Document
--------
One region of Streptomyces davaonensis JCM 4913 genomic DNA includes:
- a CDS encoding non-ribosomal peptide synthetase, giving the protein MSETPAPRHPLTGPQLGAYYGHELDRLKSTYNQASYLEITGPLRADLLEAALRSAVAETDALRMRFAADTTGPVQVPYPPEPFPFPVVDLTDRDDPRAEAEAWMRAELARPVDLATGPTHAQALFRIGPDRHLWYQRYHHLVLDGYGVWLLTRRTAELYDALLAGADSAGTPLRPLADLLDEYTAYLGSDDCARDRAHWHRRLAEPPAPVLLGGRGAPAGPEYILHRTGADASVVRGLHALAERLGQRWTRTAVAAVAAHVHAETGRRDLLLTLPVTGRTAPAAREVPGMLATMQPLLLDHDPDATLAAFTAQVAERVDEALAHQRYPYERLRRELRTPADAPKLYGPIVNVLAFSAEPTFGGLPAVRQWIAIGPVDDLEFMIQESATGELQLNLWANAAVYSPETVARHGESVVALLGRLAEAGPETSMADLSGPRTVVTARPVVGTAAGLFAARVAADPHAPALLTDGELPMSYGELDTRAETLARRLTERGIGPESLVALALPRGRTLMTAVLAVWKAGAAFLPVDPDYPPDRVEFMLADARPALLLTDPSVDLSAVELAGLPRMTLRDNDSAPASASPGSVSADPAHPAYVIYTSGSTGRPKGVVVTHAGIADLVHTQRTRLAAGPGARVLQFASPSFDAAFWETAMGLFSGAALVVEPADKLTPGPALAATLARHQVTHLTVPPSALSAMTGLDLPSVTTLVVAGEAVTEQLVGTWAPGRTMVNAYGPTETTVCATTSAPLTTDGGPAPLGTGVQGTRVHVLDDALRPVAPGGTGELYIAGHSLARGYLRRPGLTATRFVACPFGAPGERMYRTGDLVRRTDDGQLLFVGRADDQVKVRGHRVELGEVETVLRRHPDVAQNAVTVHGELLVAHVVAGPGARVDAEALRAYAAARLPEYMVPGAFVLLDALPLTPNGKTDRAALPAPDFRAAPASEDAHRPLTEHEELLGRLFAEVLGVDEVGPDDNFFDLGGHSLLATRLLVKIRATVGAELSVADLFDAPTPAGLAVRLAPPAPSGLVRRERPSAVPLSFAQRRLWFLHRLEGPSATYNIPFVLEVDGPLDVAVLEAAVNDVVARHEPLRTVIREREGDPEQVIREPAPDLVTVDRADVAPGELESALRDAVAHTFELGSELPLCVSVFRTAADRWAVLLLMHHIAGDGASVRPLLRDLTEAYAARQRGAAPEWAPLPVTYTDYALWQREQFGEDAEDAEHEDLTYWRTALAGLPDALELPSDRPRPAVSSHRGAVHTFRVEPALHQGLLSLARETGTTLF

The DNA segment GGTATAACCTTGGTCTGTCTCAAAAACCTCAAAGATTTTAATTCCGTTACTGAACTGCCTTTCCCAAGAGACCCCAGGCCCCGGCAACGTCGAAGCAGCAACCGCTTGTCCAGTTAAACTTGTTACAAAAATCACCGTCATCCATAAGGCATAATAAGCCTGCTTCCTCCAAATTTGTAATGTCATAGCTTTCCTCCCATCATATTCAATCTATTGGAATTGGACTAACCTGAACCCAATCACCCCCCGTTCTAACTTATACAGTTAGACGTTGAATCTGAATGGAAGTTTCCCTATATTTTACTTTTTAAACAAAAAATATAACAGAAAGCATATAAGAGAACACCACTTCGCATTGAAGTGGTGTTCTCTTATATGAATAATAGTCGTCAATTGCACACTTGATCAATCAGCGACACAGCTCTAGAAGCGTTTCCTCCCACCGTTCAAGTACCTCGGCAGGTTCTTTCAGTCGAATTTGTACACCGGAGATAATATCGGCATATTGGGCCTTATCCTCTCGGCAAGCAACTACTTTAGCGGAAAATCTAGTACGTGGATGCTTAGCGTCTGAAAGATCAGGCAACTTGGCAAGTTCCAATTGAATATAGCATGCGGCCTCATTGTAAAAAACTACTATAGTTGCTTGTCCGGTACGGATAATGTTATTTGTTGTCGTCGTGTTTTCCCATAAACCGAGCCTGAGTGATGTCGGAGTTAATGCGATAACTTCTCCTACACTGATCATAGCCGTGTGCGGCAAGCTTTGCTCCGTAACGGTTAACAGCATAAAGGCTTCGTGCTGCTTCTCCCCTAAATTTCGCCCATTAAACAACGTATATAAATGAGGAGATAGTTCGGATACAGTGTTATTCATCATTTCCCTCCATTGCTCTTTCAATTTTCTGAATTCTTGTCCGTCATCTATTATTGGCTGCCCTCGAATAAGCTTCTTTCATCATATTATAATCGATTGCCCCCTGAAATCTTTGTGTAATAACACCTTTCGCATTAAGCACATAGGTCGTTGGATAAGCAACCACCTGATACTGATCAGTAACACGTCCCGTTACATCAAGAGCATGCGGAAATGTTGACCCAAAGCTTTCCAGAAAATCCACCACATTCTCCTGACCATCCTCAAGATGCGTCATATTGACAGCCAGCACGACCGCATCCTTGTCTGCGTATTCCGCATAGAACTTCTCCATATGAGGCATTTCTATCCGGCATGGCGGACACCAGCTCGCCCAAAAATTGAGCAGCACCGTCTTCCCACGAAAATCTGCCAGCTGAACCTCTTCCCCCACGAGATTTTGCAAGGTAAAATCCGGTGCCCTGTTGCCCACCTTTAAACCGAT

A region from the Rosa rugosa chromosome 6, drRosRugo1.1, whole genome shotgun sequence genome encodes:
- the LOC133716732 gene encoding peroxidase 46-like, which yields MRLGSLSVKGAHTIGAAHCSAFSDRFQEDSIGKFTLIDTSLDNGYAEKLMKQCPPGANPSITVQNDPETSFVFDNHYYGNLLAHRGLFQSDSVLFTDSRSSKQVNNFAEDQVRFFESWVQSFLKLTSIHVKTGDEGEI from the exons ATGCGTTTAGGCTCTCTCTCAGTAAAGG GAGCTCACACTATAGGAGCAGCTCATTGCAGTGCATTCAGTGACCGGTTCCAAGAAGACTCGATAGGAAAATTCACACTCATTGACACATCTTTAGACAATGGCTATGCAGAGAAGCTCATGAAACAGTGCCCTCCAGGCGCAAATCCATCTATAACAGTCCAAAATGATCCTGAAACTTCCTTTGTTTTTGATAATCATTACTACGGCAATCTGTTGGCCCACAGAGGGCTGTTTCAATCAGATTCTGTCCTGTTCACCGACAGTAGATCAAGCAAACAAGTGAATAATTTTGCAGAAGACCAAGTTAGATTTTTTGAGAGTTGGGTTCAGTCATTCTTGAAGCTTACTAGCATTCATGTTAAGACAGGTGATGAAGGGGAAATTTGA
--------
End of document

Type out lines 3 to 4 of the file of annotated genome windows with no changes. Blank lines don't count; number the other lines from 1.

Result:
The DNA segment GGTATAACCTTGGTCTGTCTCAAAAACCTCAAAGATTTTAATTCCGTTACTGAACTGCCTTTCCCAAGAGACCCCAGGCCCCGGCAACGTCGAAGCAGCAACCGCTTGTCCAGTTAAACTTGTTACAAAAATCACCGTCATCCATAAGGCATAATAAGCCTGCTTCCTCCAAATTTGTAATGTCATAGCTTTCCTCCCATCATATTCAATCTATTGGAATTGGACTAACCTGAACCCAATCACCCCCCGTTCTAACTTATACAGTTAGACGTTGAATCTGAATGGAAGTTTCCCTATATTTTACTTTTTAAACAAAAAATATAACAGAAAGCATATAAGAGAACACCACTTCGCATTGAAGTGGTGTTCTCTTATATGAATAATAGTCGTCAATTGCACACTTGATCAATCAGCGACACAGCTCTAGAAGCGTTTCCTCCCACCGTTCAAGTACCTCGGCAGGTTCTTTCAGTCGAATTTGTACACCGGAGATAATATCGGCATATTGGGCCTTATCCTCTCGGCAAGCAACTACTTTAGCGGAAAATCTAGTACGTGGATGCTTAGCGTCTGAAAGATCAGGCAACTTGGCAAGTTCCAATTGAATATAGCATGCGGCCTCATTGTAAAAAACTACTATAGTTGCTTGTCCGGTACGGATAATGTTATTTGTTGTCGTCGTGTTTTCCCATAAACCGAGCCTGAGTGATGTCGGAGTTAATGCGATAACTTCTCCTACACTGATCATAGCCGTGTGCGGCAAGCTTTGCTCCGTAACGGTTAACAGCATAAAGGCTTCGTGCTGCTTCTCCCCTAAATTTCGCCCATTAAACAACGTATATAAATGAGGAGATAGTTCGGATACAGTGTTATTCATCATTTCCCTCCATTGCTCTTTCAATTTTCTGAATTCTTGTCCGTCATCTATTATTGGCTGCCCTCGAATAAGCTTCTTTCATCATATTATAATCGATTGCCCCCTGAAATCTTTGTGTAATAACACCTTTCGCATTAAGCACATAGGTCGTTGGATAAGCAACCACCTGATACTGATCAGTAACACGTCCCGTTACATCAAGAGCATGCGGAAATGTTGACCCAAAGCTTTCCAGAAAATCCACCACATTCTCCTGACCATCCTCAAGATGCGTCATATTGACAGCCAGCACGACCGCATCCTTGTCTGCGTATTCCGCATAGAACTTCTCCATATGAGGCATTTCTATCCGGCATGGCGGACACCAGCTCGCCCAAAAATTGAGCAGCACCGTCTTCCCACGAAAATCTGCCAGCTGAACCTCTTCCCCCACGAGATTTTGCAAGGTAAAATCCGGTGCCCTGTTGCCCACCTTTAAACCGAT

A region from the Rosa rugosa chromosome 6, drRosRugo1.1, whole genome shotgun sequence genome encodes: